Research of the History of Jazz Essay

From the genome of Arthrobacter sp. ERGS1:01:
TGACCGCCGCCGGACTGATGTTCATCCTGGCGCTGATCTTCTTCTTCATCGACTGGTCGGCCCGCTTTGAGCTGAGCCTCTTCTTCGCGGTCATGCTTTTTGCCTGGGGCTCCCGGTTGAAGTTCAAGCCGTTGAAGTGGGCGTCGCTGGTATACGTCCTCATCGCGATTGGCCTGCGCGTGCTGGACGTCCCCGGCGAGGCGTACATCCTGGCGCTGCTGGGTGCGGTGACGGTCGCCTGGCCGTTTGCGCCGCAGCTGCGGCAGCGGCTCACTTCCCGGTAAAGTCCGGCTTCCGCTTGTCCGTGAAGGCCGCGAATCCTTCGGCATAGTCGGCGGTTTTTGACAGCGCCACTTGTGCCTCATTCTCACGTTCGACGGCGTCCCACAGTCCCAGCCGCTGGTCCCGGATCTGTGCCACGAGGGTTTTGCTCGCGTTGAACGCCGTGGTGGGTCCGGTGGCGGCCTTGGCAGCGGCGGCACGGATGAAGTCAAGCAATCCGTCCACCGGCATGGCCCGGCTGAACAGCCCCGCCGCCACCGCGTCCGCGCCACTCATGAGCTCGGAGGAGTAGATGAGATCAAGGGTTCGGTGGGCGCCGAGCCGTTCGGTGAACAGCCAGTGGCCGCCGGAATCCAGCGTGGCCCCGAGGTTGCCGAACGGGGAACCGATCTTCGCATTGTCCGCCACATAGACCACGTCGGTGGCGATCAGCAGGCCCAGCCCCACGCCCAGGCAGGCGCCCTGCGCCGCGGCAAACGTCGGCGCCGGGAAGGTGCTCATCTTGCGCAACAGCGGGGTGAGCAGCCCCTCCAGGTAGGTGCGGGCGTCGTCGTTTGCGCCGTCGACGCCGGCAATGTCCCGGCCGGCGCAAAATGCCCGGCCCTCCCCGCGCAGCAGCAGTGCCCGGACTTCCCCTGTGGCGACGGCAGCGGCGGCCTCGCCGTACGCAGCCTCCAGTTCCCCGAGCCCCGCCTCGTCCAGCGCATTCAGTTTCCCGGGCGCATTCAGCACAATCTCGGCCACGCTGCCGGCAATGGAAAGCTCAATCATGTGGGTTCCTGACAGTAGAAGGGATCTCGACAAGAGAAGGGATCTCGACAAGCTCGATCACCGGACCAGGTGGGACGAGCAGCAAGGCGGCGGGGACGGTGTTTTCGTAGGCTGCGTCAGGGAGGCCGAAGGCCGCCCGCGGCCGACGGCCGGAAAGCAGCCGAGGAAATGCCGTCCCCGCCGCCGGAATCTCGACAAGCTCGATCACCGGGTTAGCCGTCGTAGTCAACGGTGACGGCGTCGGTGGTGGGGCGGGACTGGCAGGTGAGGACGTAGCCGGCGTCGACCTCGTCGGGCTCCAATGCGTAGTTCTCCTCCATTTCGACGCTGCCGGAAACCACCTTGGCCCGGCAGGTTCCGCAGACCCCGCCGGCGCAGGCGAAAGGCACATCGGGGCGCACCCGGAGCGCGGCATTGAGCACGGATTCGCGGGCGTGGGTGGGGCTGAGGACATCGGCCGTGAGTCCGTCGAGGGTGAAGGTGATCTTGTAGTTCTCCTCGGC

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Resulting from the cross-fertilization and Africanization .(and African-Americanization) of West African and West European culture in North America, the formation of jazz became one of the most prominent style of music during the 1800s up until today .(Davis 45). Though the roots of jazz can be traced back to the late 1600s on the plantations in the north and south of the United States, it is clear that the true beginning of jazz evolved from the port city of New Orleans. Though traditional jazz is based on the forms produced in New Orleans, a new style that gained widespread popularity in many regions on the east coast was known commonly as “Swing.” Attributes that swing is known for include organization, varying improvisation, big bands, etc. .(Davis 143). Since this style of jazz became popularized in the 1930s, the genre of music had already come a long way which allowed jazz musicians to improve the faults of traditional jazz in hopes of becoming more successful. Though these faults may have allowed jazz to flourish economically and socio-culturally, it is still key to look back at jazz during its birth in the streets of New Orleans. Though both New Orleans traditional jazz and Swing jazz differed in many ways when compared such as organization and band size, both styles of jazz share multiple aspects such as their influence in jazz today and impact in the development of a historical past time. The birth of jazz can be hardly traced due to its dual nature resulting from the cross-fertilization of West African and West European culture, however many studies have developed a special title for the city of New Orleans as the one and only birthplace of jazz. Known for having one of the biggest seaports in the country, the city of New Orleans’ commercial nature not only allowed jazz to develop more openly but generated traffic and money for innovators and musicians. Following the early 1800s, New Orleans was dominated by both French and Spanish culture however the addition presence of the European and African populations allowed for a unique but connected cultural setting for jazz .(Davis 45). As stated earlier, jazz was originally formed in plantation fields of the north and south of the United States. Passed down through word of mouth and not by sheets of music, the transfer of jazz was unconventional but eventually made its way to the seaport of New Orleans. The mixture of the French military marches, French quadrilles, Spanish folk songs, British folk songs, and indigenous African music all cross-fertilized into what we consider today as the hot-tempered jazz of New Orleans .(Scaruffi 45). An important part of the people of New Orleans were those considered part of the group, “Creoles of Color.” Creole traditionally refers to the people born in Louisiana who had ancestors from elsewhere ie. all natives other than Native Americans; however when used in jazz the term refers to offspring of mixed French, Spanish, and African descent Gioia). Creoles of Color were known for their mixed race which actually didn’t actually dictate them as “colored” because of their European descent. Though their status in society was above those of pure African descent, Creoles of Color still tied in African and European cultural traits. Creoles of Color are a living form of the cross-fertilization formed between the West African and West European populations. In many cases, Creoles were the offspring of wealthy European slave owners who set up separate households and families .(Davis 47). This special exchange of cultures between the “Black, White, and Brown” in New Orleans truly changed the entire lifestyle and culture of the city. Some Creoles of Color were able to inherit the wealthy slave owner lifestyle despite having African blood. Many were well-educated due to their newfound wealth and many often studied in Europe to take on roles such as doctors, lawyers, and even the musicians we talk about today. The important Creoles that